Professor Anthony J. Miraglia's New Digital And Mixed Media Work At Star Store Gallery 244

This new body of work, inspired by trips to his native Sicily, incorporates digital collages that are printed on various types of paper and then worked over with colored pencil or acrylic paint. Professor Miraglia began experimenting with this new technology during a sabbatical leave several years ago in an effort to keep pace with the many students in his classes that were working digitally.

Who: Professor Anthony J. Miraglia, a professor of painting in the Fine Arts Department at the University of Massachusetts Dartmouth, work began to change after he began teaching painting at the University of Messina in Sicily through UMass Dartmouth’s Mediterranean Studies Program in 1999. His annual summer visits back to his native homeland began to provide him with a rich source of history, visual culture and subject matter taken from old walls, political posters and architectural fragments. The work explores issues of the passage of time, mortality and in general, things ephemeral. 

Professor Miraglia chaired the Department of Fine Arts for 20 years before stepping down 2 years ago to pursue his interests in international programs and his own research. He was appointed Academic Advisor and Coordinator for International Programs for the College of Visual and Performing Arts last year. In addition to teaching in Sicily, he also teaches and directs a two-week program in Nocciano, Italy for high school students through the Mediterranean Studies Association.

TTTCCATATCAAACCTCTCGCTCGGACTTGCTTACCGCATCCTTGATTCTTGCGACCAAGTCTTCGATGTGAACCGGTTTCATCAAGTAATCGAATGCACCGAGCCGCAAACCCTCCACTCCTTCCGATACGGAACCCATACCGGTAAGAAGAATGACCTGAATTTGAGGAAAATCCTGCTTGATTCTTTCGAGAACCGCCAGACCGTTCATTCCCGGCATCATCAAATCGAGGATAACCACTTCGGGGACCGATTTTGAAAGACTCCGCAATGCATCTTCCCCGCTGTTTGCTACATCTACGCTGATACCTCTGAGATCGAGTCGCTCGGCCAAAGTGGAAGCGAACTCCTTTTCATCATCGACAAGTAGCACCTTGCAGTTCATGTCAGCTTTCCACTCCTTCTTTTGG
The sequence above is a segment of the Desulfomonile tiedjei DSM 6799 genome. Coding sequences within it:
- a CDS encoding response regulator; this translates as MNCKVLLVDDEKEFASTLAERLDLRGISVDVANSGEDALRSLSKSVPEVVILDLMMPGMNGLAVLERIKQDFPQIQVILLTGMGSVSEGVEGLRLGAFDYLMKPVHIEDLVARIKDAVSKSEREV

What: An exhibit of new Digital and Mixed Media work 

Where: Star Store’s Gallery 244, 715 Purchase Street in New Bedford, Massachusetts 

When: August 11-31, 2005. An opening reception to meet the artist will be held on Thursday, August 11, from 5-8 p.m. 
Gallery hours are Monday-Saturday 9am -6pm and Sundays 12-5pm. 

How: This new body of work, inspired by trips to his native Sicily, incorporates digital collages that are printed on various types of paper and then worked over with colored pencil or acrylic paint. Professor Miraglia began experimenting with this new technology during a sabbatical leave several years ago in an effort to keep pace with the many students in his classes that were working digitally. Additionally, he will be exhibiting several of his mixed-media 3-dimensional constructions on wood panels with Japanese rice paper and thin-set mortar. 

For additional information please call 508-999-8904.


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